Emmanuelle Jardat: “The biggest challenge in the future of women’s leadership is mobility”

Eve, Le Blog Dernières contributions, Développement personnel, Egalité professionnelle, Leadership, Responsabilité Sociale, Rôles modèles


Emmanuelle Jardat is Director of Innovation and CSR for the “entreprises France” department at Orange.

She is also the mother of five children, a teacher at the Centrale school, creator of women’s networks, blogger, author of a cookery book, the list goes on.

Active, enthusiastic, generous and open-minded, she believes that “joy is an essential value” in our existence (and therefore also in work) and thinks that promoting women’s leadership always “benefits everyone”. 



EVE le blog: Hello Emmanuelle. As you know, the EVE blog is keen to find out about women’s career paths at the company. Would you tell us about yours? Let’s start with your qualifications.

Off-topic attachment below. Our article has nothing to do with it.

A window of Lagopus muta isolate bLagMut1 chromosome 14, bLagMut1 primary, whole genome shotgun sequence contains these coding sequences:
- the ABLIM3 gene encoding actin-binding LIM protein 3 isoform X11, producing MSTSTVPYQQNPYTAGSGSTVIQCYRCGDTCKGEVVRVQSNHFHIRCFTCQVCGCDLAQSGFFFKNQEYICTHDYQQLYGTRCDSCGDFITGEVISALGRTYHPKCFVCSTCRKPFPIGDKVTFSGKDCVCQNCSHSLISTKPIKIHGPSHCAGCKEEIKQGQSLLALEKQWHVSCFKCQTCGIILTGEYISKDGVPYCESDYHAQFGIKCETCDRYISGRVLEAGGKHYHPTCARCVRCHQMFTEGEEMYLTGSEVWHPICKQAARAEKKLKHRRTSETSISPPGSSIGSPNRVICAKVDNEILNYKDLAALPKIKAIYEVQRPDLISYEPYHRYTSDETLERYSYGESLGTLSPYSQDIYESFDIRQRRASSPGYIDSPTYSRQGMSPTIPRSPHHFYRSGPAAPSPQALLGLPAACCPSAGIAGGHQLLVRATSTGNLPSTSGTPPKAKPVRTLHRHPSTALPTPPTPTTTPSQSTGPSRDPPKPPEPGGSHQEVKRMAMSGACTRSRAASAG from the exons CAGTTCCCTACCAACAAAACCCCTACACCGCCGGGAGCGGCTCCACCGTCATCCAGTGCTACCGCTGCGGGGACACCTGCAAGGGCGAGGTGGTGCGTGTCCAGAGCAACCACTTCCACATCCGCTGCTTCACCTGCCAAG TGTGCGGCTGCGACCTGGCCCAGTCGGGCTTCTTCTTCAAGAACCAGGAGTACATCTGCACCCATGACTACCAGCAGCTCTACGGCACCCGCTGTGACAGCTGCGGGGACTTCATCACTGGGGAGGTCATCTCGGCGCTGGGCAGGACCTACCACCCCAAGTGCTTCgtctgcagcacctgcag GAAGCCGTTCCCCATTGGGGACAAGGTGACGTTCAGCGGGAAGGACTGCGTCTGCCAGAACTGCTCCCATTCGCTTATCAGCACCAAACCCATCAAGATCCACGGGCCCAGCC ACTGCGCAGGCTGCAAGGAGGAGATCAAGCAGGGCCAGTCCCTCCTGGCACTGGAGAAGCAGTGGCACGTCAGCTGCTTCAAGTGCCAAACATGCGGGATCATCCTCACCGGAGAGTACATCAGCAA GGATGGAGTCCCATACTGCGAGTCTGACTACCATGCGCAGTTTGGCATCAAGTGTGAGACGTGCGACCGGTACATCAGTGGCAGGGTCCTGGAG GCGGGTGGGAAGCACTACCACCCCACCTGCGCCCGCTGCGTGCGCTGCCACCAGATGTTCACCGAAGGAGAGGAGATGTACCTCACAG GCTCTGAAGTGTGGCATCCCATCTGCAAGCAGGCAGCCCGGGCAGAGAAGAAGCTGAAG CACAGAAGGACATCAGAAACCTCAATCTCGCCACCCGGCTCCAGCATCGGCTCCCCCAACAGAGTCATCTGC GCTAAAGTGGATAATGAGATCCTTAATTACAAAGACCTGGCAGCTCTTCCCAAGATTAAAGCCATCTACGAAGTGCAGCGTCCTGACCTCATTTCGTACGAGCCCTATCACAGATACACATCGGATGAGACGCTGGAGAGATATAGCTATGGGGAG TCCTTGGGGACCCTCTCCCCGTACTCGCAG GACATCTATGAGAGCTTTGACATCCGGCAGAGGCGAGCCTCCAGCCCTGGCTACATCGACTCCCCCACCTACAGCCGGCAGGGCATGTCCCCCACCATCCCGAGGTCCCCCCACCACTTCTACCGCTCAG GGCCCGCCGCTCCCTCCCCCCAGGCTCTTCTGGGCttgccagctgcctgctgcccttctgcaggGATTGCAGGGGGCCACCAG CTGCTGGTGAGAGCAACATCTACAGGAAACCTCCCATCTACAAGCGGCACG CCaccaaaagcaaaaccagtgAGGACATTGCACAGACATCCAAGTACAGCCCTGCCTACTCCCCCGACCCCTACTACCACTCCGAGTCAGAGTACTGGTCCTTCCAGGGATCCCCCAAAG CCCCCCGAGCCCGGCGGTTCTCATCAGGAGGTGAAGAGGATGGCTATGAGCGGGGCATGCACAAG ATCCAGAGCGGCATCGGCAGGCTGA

Emmanuelle Jardat: I am a pure product of the French meritocracy: I’m the daughter of a primary school teacher, I majored in sciences at high school because it was the broadest option. Then I did a prépa (Foundation studies for prestigious French higher education institutions – Ed) at Janson de Sailly and later joined Centrale (ed: A prestigious French higher education institution – Ed). When I graduated, I was hired by Accenture, where I actually was responsible for the France Télécom account. Then I started having children!



EVE le blog: What a hectic start! Newly graduated, only just setting out on your career, and you decide to start a family…

Emmanuelle Jardat: Yes, first of all because I wanted to have lots of children, so why not start early? (laughs) and also because I had already realized that balancing work life and family life would be something challenging and I knew I should have my children before my career really took off, so that I wouldn’t find myself like all the other women at 35 who I saw cringing in exasperation when they were offered the very best move of their career right when they had decided to start a family! So yes, I had had two children before I turned 25.